I fondly remember the National Public Radio’s of the 1980s, especially “All Things Considered,” because it kept me awake on so many long automobile trips in the wilds of Maryland, Pennsylvania and upstate New York. I must have bought this book after hearing a commentary on the show from Ian Shoales, a member of Duck’s Breath Mystery Theater. I’m not entirely sure that it was clear to me at first that he was the fictional creation of Merle Kessler. After a blast of cynical commentary, his trademark sign-off was “I gotta go.” In later years, Kessler has written articles, performed on KQED radio, local theater on the West Coast, kept a blog, and even done some recent podcasting. I can’t say that this Reagan-Cold War-era book has aged all that well. So much in our culture, world and society was about to change. A lot of the references seem stale or frozen in time. What might have seemed edgy then has been rendered mild in this age of “The Daily Show,” Sean Hannity and The Onion. It is a window on a forgotten era.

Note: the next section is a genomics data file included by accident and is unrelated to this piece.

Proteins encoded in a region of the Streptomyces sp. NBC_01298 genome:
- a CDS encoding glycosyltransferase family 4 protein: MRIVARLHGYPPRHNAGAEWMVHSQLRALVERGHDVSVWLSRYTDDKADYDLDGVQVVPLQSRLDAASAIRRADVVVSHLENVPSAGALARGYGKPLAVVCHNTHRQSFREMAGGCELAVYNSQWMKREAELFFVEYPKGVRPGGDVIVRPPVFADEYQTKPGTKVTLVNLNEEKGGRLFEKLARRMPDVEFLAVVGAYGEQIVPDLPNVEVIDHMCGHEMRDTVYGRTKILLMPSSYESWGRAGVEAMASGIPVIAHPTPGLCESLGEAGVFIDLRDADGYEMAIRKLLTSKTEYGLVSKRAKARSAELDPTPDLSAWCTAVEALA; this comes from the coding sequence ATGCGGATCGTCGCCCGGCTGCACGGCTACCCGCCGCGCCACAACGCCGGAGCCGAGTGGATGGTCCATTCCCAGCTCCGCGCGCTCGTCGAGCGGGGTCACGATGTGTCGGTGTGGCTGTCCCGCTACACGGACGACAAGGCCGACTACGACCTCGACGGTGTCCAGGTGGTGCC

The corporate man: Ted Turner, Rupert Murdoch, Howard Hughes, Lee Iacocca, Blake Carrington, Donald Trump, the iron god of Ayn Rand, the distinguished air, the silver hair. He’s the man in search of excellence. He’s the man who takes his pleasure where he finds it. He’s got 200 blue suits, he’s the man with the cellular phone…
…The strong hand quivers, but the Swiss watch ticks on. The stride may falter, but the Italian shoes will last forever. The deposed king lives out the post-corporate blues: adviser to Presidents, a brainstorm in a think tank, the financial expert on the evening news, the well-placed source. He’s a double-dipping golden parachute, hefting his irons on the links.
And finally the burst vessel. The terse paragraph in The Times. Ashes in a silver urn. There are the remains: the dust of a lonely man, who gave his life for power, then power passed him by. I gotta go.